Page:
Tag Archives: ATxmega256A3BU

Up close and personal with Atmel’s XMEGA-A3BU Xplained

Atmel’s ATxmega256A3BU is a low power, high performance 8/16-bit AVR microcontroller featuring 256KB self-programming flash program memory, 8KB boot code section, 16KB SRAM, 4096-byte EEPROM, four-channel DMA controller and an 8-channel event system.


It is also equipped with dual 12-bit ADC, two 12-bit DAC channels, four analog comparators, AES and DES crypto engines, 7 16-bit timer/counters, 6 USART, two SPI, two TWIs and an RTC battery backup system.

“The ATxmega256A3BU can be used to power a wide range of applications,” an Atmel engineering rep told Bits & Pieces. “Specific examples include building, industrial, motor, board, and climate control, hand-held battery applications, factory automation, power tools, HVAC, networking, metering, large home appliances and optical/medical devices.”

To accelerate development with the ATxmega256A3BU microcontroller (MCU), Atmel offers the XMEGA-A3BU Xplained, a hardware-based platform that helps engineers evaluate the device and seamlessly integrate AVR XMEGA architecture into a wide range of designs.

In addition to the ATxmega256A3BU microcontroller (MCU), key XMEGA-A3BU Xplained features and capabilities include:

  • Keep RTC running in the backup system while main power is absent
  • Display data on the 128×32 pixels of the FSTN LCD display
  • Read temperature sensor with the ADC
  • Read light sensor with the ADC
  • Use the Atmel QTouch library to detect touches on the touch button
  • Read/write data to the 64Mbit Atmel DataFlash
  • 3 push buttons to interact with the microcontroller
  • 4 LEDs to show status information
  • Program the kit via USB bootloader or an Atmel programmer
  • Expand the board with Xplained top modules

The XMEGA-A3BU Xplained can be purchased from Atmel’s official store here.

Designing an advanced glucose meter with AVR MCUs

A glucose meter can best be described as a portable battery powered medical device used to measure blood glucose concentration on test strips.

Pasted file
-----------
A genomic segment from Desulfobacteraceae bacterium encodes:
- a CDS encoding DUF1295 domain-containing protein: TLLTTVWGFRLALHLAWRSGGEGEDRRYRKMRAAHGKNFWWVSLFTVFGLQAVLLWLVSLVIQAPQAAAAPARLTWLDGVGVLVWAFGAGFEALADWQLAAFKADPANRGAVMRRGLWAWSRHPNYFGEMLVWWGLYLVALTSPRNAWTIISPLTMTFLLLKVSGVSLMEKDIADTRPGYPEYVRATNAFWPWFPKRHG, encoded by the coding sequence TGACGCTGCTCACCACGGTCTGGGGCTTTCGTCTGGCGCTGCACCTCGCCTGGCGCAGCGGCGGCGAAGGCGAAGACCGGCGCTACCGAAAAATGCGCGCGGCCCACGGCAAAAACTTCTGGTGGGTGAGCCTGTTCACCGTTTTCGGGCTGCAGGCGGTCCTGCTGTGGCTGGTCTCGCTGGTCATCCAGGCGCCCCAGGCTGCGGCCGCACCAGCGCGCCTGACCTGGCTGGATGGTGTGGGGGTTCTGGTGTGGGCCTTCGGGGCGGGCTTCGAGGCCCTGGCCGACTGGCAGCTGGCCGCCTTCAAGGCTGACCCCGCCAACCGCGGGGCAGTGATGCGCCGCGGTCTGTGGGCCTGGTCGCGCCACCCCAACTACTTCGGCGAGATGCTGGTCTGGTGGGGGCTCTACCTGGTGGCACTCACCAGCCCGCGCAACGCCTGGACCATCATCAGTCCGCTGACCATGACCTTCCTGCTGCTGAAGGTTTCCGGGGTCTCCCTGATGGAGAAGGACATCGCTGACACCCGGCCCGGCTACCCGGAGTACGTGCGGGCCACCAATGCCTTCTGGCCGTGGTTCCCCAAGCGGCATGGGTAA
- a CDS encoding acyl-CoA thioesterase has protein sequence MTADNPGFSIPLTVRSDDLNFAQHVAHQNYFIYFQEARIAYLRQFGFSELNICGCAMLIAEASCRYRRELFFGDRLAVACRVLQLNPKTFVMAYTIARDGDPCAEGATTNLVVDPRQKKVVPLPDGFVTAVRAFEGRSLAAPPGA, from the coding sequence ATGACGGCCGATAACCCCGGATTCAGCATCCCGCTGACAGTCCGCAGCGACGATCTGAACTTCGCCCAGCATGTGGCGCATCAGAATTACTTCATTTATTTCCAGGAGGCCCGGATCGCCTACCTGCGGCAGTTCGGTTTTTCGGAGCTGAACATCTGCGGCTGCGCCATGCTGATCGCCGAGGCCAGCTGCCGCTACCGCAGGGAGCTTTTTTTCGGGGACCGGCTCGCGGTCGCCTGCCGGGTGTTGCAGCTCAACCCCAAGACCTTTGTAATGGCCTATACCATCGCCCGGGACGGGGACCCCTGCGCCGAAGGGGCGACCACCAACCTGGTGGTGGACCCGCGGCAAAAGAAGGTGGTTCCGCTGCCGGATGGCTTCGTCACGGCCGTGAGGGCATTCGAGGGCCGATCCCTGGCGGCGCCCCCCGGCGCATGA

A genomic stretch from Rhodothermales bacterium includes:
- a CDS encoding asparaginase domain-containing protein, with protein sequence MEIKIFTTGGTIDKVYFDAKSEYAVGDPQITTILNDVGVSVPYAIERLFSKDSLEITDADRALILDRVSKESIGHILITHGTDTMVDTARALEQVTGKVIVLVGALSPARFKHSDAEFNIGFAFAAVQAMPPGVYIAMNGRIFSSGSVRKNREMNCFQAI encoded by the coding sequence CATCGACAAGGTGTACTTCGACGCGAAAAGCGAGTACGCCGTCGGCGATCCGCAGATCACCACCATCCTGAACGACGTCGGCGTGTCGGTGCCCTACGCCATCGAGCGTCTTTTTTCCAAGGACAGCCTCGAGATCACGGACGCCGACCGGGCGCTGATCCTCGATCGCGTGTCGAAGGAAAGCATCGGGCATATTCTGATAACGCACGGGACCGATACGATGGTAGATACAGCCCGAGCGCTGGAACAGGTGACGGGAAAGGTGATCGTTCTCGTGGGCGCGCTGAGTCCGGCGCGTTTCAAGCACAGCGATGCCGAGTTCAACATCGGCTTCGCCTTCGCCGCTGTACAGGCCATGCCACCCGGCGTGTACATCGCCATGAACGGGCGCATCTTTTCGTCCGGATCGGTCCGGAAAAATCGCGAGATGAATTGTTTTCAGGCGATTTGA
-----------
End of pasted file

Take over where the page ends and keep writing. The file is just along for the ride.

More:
Glucose meters are typically equipped with a display and mass storage solution, with certain models featuring an IrDA or a USB interface to export data to a computer. Unsurprisingly, there is currently an emerging trend for glucose meters to be equipped with Bluetooth or BTLE capabilities, thereby facilitating easy connection to mobile devices such as smartphones and tablets.

Key design considerations for a glucose meter include ultra low power consumption, high system integration (high-end analog peripherals), low BOM cost and versatile connectivity options for bio-sensors, display, buzzer, memory and PCs.

As illustrated in the diagram above, Atmel’s versatile AVR portfolio can be used to help engineers design an advanced glucose meter using the ATxmega256A3BU 8/16bit low power AVR-based MCU, AT86RF231/232/233 RF Transceiver, AT42QT Touch IC and ATSHA204 Authentication IC with EEPROM.

“Simply put, Atmel’s ATxmega256A3BU¬†offers ultra low power consumption, high integration, compact package and connectivity features to address the key needs of a glucose meter,” an Atmel engineering rep told Bits & Pieces.

“In terms of ultra low power requirements, our ATxmega256A3BU¬†supports 1.62-3.6V and boasts 5 flexible sleep modes. In Power Save mode (RTC running), the current consumption is below 1uA, while in Active Mode, the current consumption is 350uA/MHz at 1.8V. Meanwhile, a DMA Controller handles data transfer between the peripherals and memory.”

On the connectivity side, Atmel offers a full speed compliant USB device port with embedded PHY to save BOM cost (~$0.5-$1.0). As expected, the port can be used for battery charging and data transfer to a PC. Atmel also offers integrated UART, USART, SPI and I2C – allowing easy connection to external sensors, memories and display.

“It should also be noted that Atmel-powered glucose meters require a minimum in terms of external (additional) hardware, thanks to integrated RTC, high performance ADC and DAC, PLL and voltage reference,” said the engineering rep.

“And last, but certainly not least, Atmel’s AVR MCUs benefit from our extensive software ecosystem, such as Atmel Studio and free software libraries of production ready source code including ZigBee PRO Software (BitCloud), Proprietary Low Footprint, 802.15.4 Mesh Software Stack, USB Stack and QTouch Library.”